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NEWS
May 2, 2004
COSTA MESA POLICE CHIEF When former Costa Mesa Police Chief Dave Snowden got to Southcoast Early Childhood Learning Center on May 3, 2001, officers were interviewing Steven Allen Abrams, who was still seated behind the wheel of the car he had driven through the preschool's playground. He saw 4-year-old Sierra Soto pinned under the Cadillac. "At first I thought it was a terrible accident," Snowden said. "When I heard it wasn't, I was angry, I was sad -- all of those feelings rolled into one."
NEWS
June 22, 2003
Much can be said about retired Costa Mesa Police Chief Dave Snowden, who finished his 37-year career -- including 16 years leading the Costa Mesa force -- earlier this month. Much can be said, but still it will only touch the surface of what he has meant to the community. He was compassionate. He cared about the residents. He comforted those in need. He made Costa Mesa safer. He made the police department more responsive. He made this a better place to live.
NEWS
April 1, 2003
Deepa Bharath And then there were five. The search for a new police chief to replace retiring Chief Dave Snowden has narrowed to five candidates after weeks of one-on-one interviews, tests and panel discussions, officials said Monday. City officials declined to divulge the names of the candidates because it is a confidential search. The race began in January with 37 people vying for the high-profile job. City Manager Allan Roeder reduced that number to 12 and then to five, said Howard Perkins, the city's personnel manager.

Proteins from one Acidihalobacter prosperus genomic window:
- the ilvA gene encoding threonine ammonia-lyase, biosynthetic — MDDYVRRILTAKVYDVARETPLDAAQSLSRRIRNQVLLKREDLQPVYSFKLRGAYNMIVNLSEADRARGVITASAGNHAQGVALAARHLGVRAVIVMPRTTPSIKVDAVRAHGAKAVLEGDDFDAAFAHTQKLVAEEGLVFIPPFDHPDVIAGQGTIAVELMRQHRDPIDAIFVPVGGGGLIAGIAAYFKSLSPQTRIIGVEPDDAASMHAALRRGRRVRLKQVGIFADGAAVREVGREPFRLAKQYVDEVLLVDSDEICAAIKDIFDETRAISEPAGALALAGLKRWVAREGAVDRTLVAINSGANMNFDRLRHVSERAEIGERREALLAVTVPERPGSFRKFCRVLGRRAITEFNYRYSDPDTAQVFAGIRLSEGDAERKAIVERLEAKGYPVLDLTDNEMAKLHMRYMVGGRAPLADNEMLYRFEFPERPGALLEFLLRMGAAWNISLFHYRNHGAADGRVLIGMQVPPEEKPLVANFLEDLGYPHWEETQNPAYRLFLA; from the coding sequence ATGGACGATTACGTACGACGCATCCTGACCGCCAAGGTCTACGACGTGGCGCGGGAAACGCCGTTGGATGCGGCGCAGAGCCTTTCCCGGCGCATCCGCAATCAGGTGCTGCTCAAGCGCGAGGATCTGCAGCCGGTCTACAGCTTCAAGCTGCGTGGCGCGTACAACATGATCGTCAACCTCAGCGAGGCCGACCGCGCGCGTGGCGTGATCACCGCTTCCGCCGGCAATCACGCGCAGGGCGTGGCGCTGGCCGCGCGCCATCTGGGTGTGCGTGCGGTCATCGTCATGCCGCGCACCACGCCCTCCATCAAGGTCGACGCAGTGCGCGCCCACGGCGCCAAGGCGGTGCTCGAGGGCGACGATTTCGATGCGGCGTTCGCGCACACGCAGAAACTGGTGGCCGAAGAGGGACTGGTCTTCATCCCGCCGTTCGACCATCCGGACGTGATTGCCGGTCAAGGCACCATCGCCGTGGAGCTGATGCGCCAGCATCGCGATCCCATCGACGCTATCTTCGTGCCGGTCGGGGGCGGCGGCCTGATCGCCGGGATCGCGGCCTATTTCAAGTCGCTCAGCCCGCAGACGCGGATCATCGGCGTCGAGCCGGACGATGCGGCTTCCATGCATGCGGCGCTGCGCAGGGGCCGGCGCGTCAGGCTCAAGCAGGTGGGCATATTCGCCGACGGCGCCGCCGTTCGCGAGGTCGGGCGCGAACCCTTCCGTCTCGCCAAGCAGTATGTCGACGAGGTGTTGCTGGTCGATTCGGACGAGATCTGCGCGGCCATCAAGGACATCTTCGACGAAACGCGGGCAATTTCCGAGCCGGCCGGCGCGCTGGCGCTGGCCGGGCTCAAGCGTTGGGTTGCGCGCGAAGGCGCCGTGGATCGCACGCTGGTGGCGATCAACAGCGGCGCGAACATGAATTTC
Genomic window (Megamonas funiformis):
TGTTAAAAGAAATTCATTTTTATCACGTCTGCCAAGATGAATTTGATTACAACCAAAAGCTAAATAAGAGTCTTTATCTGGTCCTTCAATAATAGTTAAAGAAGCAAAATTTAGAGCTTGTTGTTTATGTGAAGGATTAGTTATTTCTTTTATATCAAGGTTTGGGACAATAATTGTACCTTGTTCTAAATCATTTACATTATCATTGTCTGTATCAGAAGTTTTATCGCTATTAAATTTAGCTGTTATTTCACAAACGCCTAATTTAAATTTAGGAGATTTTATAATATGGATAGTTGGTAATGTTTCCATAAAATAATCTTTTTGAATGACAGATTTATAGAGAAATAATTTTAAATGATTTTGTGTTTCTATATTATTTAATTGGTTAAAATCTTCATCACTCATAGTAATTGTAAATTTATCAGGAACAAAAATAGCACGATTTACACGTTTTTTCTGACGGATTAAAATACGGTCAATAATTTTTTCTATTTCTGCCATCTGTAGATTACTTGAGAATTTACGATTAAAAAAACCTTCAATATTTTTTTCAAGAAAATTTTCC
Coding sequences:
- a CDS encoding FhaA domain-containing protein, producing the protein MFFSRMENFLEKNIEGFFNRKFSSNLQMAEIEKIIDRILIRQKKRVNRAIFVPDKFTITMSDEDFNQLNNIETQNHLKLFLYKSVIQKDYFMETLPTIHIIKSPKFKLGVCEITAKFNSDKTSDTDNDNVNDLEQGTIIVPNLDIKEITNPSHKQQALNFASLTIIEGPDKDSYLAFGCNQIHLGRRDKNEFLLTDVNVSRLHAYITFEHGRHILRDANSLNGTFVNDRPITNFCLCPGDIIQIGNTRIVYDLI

NEWS
April 4, 2003
Only in a city that is home to an enormous house with a happy face stained glass window would you find a tribute luncheon that involved the arrests of four major local players, a physical assault (or vandalism) and grown men in plastic bibs. Only in a city with a hotel modeled after an Arabian palace along one of its major thoroughfares would you find an event such as Thursday's Chamber of Commerce Hall of Fame function. Those who attended are probably nursing sore abdominal muscles today from laughing so hard.
NEWS
January 8, 2003
Deepa Bharath In the last 16 years, Costa Mesa Police Chief Dave Snowden has seen a city grow from the ground. He's seen roads paved, wires grounded and people multiply. He's watched children die and victims cry. He's seen himself build a Police Department and make a connection with a diverse community. He's had his laughs and shed a lot of tears. Now, he's ready to move on. On June 30, the 59-year-old chief will walk out of his office and not return.
NEWS
April 5, 2002